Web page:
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An American Family History

Joseph Walton

Presbyterians are Protestant Christians. The denomination originated in Scotland and congregations are ruled by elected elders. Presbyterian theology follows the Calvanist tradition and emphasizes the sovereignty of God, the authority of the Scriptures, and grace through faith in Christ.

Joseph Walton was born about 1700 in Manor of Moreland (now Upper Moreland Township), Philadelphia County (now Montgomery) County, Pennsylvania. His parents were Thomas Walton and Priscilla Hunn.

He married Mary Coney (Cony, Corry) on September 12, 1730 at the First Presbyterian Church in Philadelphia, Pennsylvania. The Abington Meeting minutes record Joseph as “sorry for offending Friends by marrying out of unity." They had at least one child, Ruth Walton Ruper (1732, married William Ruper).

He died about 1733. Letters in his estate were issued on April 18, 1733 to widow Mary of Bucks County. Bucks County Orphans court ordered sale to pay debts which were about 41 pounds above the assets for the support of the widow and minor child Ruth. Mary sold 50 acres on October 24, 1733 for 77 pounds 10 s which left a clear estate of 26 pounds. (From Byberry Waltons, p. 18)

The Manor of Moreland was composed of a tract of ten thousand acres, and was created, in 1682, by a grant from William Penn to Dr. Nicholas More. Most of the Manor was in Philadelphia County, but is now Moreland Township, Montgomery County, Pennsylvania.
Children of Thomas Walton
and Priscilla Hunn
  • Thomas Walton, Jr.
  • Caleb Walton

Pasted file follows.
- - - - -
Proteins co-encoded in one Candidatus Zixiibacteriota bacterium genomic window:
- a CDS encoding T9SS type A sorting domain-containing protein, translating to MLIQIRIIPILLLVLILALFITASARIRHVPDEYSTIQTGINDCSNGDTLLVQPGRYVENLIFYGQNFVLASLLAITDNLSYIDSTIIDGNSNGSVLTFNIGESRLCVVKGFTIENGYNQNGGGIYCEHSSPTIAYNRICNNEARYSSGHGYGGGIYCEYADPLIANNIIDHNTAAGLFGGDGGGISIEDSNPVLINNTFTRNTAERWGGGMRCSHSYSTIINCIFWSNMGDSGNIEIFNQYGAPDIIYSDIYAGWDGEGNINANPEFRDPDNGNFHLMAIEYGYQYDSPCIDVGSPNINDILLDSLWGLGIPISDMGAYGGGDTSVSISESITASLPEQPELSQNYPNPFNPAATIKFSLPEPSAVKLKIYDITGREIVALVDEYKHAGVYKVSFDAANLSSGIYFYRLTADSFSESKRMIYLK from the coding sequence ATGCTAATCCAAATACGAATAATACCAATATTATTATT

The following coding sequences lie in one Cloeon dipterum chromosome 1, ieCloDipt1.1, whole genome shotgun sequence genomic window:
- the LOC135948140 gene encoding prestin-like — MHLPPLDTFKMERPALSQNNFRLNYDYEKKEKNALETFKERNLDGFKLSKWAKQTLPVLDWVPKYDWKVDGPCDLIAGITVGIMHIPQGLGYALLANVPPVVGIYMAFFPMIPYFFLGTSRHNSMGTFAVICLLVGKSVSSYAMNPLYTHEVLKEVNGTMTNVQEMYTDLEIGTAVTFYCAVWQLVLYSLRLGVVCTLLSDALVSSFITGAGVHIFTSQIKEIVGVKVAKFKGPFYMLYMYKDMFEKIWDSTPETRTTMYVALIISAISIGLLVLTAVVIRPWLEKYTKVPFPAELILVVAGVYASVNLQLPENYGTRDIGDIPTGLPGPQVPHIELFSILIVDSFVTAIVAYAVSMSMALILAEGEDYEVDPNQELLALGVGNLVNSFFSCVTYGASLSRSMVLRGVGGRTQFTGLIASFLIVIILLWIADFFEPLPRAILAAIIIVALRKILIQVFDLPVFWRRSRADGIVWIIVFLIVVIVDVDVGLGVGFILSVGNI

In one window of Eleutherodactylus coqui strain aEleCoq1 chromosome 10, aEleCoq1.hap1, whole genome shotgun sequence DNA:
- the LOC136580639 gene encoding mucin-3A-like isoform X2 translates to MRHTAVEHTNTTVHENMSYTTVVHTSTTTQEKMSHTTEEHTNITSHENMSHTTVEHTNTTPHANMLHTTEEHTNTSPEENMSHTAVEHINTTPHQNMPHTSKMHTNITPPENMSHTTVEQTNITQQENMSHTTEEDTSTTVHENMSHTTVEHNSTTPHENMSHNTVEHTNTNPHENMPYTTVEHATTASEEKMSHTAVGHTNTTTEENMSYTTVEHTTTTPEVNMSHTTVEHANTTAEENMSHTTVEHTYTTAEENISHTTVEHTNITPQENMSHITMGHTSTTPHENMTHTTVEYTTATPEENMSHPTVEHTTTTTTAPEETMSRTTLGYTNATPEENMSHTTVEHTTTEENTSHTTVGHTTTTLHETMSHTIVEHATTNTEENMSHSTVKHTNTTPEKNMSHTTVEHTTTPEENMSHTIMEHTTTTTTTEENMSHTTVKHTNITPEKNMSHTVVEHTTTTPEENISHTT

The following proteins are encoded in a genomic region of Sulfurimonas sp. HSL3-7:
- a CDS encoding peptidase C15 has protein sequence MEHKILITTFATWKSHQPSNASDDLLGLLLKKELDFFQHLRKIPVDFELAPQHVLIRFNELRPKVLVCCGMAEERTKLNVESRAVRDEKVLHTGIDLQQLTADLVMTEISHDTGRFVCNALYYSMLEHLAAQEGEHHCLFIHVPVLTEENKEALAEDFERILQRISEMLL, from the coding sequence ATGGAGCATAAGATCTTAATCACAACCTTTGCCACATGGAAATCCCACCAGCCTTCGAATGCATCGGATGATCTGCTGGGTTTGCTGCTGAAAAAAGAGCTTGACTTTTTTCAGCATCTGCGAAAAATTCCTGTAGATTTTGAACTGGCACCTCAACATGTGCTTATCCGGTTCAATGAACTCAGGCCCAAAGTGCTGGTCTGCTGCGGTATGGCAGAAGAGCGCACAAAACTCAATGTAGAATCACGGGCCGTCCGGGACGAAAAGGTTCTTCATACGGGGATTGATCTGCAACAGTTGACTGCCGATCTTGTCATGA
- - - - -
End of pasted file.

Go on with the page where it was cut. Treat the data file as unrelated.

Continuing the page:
• John Walton
  • Joseph Walton
  • James Walton
  • Mary Walton
  • David Walton
  • Byberry is a township in the northeast corner of Philadelphia County, Pennsylvania. The Walton brothers were early settlers. Moreland Township was just west of Byberry. When Montgomery County broke off in 1784, Moreland was divided into two townships, both called Moreland. In 1917 the Montgomery County Moreland split into Upper Moreland Township and Lower Moreland Township.
     

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    American colonists continued to use British monetary units, namely the pound, shilling and pence for which £1 (or li) equalled 20s and 1s equalled 12d. In 1792 the dollar was established as the basic unit of currency.

    Leaves from a Century Plant: Report of the Centennial Celebration of Old Pine Street Church (Third Presbyterian), Philadelphia, Pa., May 29, 1868 by Richard Howe Allen, published by H. B. Ashmead, book and job printer, 1870

    In 1704 they built the First Presbyterian Church at the corner of Market and Bank Streets. It was called the "Old Buttonwood," because of such trees of large dimensions about it. This building stood for about a hundred years and was rebuilt in Grecian style, and, finally, all was taken down in 1820 to make way for trade in that part of the city.

    The Society of Friends (Quakers) began in England in the 1650s, when they broke away from the Puritans. Pennsylvania was founded by William Penn, as a safe place for Friends to live and practice their faith.

     

    Bauman & Dreisbach
     
     
     

    ©Roberta Tuller 2017
    tuller.roberta@gmail.com